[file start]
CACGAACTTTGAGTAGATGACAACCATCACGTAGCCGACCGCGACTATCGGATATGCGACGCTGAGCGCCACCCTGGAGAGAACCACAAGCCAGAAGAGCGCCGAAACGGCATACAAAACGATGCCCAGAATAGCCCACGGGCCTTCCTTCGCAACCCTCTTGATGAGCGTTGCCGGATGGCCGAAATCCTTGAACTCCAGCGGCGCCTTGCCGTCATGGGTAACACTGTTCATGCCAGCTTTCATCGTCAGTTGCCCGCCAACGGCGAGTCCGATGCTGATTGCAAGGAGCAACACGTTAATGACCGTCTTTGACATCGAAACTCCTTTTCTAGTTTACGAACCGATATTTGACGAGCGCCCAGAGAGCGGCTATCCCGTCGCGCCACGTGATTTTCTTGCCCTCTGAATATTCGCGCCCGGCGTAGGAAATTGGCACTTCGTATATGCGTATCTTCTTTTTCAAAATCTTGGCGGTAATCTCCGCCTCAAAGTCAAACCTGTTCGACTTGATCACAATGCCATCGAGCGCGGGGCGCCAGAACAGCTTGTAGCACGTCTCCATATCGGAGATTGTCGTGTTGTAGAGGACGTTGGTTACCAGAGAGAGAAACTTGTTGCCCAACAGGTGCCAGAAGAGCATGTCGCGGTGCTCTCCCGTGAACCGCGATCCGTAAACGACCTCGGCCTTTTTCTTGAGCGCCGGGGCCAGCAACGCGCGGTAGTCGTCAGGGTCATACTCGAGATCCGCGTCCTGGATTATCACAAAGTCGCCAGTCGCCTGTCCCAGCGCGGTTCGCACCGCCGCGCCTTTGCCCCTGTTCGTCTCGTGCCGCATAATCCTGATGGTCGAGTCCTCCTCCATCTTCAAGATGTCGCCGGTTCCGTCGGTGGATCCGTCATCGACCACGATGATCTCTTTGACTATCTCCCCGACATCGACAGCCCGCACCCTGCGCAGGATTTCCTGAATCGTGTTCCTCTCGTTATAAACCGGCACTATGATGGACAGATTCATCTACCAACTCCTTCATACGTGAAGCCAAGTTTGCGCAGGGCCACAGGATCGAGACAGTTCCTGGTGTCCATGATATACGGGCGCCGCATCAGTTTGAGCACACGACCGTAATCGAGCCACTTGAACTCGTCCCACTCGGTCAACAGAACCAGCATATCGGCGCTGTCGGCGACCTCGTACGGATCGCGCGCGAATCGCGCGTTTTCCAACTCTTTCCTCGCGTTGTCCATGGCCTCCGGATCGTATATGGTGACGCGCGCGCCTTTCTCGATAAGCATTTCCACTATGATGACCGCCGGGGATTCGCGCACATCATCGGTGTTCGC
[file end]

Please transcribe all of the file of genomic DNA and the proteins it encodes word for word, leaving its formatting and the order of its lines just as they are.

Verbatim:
CACGAACTTTGAGTAGATGACAACCATCACGTAGCCGACCGCGACTATCGGATATGCGACGCTGAGCGCCACCCTGGAGAGAACCACAAGCCAGAAGAGCGCCGAAACGGCATACAAAACGATGCCCAGAATAGCCCACGGGCCTTCCTTCGCAACCCTCTTGATGAGCGTTGCCGGATGGCCGAAATCCTTGAACTCCAGCGGCGCCTTGCCGTCATGGGTAACACTGTTCATGCCAGCTTTCATCGTCAGTTGCCCGCCAACGGCGAGTCCGATGCTGATTGCAAGGAGCAACACGTTAATGACCGTCTTTGACATCGAAACTCCTTTTCTAGTTTACGAACCGATATTTGACGAGCGCCCAGAGAGCGGCTATCCCGTCGCGCCACGTGATTTTCTTGCCCTCTGAATATTCGCGCCCGGCGTAGGAAATTGGCACTTCGTATATGCGTATCTTCTTTTTCAAAATCTTGGCGGTAATCTCCGCCTCAAAGTCAAACCTGTTCGACTTGATCACAATGCCATCGAGCGCGGGGCGCCAGAACAGCTTGTAGCACGTCTCCATATCGGAGATTGTCGTGTTGTAGAGGACGTTGGTTACCAGAGAGAGAAACTTGTTGCCCAACAGGTGCCAGAAGAGCATGTCGCGGTGCTCTCCCGTGAACCGCGATCCGTAAACGACCTCGGCCTTTTTCTTGAGCGCCGGGGCCAGCAACGCGCGGTAGTCGTCAGGGTCATACTCGAGATCCGCGTCCTGGATTATCACAAAGTCGCCAGTCGCCTGTCCCAGCGCGGTTCGCACCGCCGCGCCTTTGCCCCTGTTCGTCTCGTGCCGCATAATCCTGATGGTCGAGTCCTCCTCCATCTTCAAGATGTCGCCGGTTCCGTCGGTGGATCCGTCATCGACCACGATGATCTCTTTGACTATCTCCCCGACATCGACAGCCCGCACCCTGCGCAGGATTTCCTGAATCGTGTTCCTCTCGTTATAAACCGGCACTATGATGGACAGATTCATCTACCAACTCCTTCATACGTGAAGCCAAGTTTGCGCAGGGCCACAGGATCGAGACAGTTCCTGGTGTCCATGATATACGGGCGCCGCATCAGTTTGAGCACACGACCGTAATCGAGCCACTTGAACTCGTCCCACTCGGTCAACAGAACCAGCATATCGGCGCTGTCGGCGACCTCGTACGGATCGCGCGCGAATCGCGCGTTTTCCAACTCTTTCCTCGCGTTGTCCATGGCCTCCGGATCGTATATGGTGACGCGCGCGCCTTTCTCGATAAGCATTTCCACTATGATGACCGCCGGGGATTCGCGCACATCATCGGTGTTCGC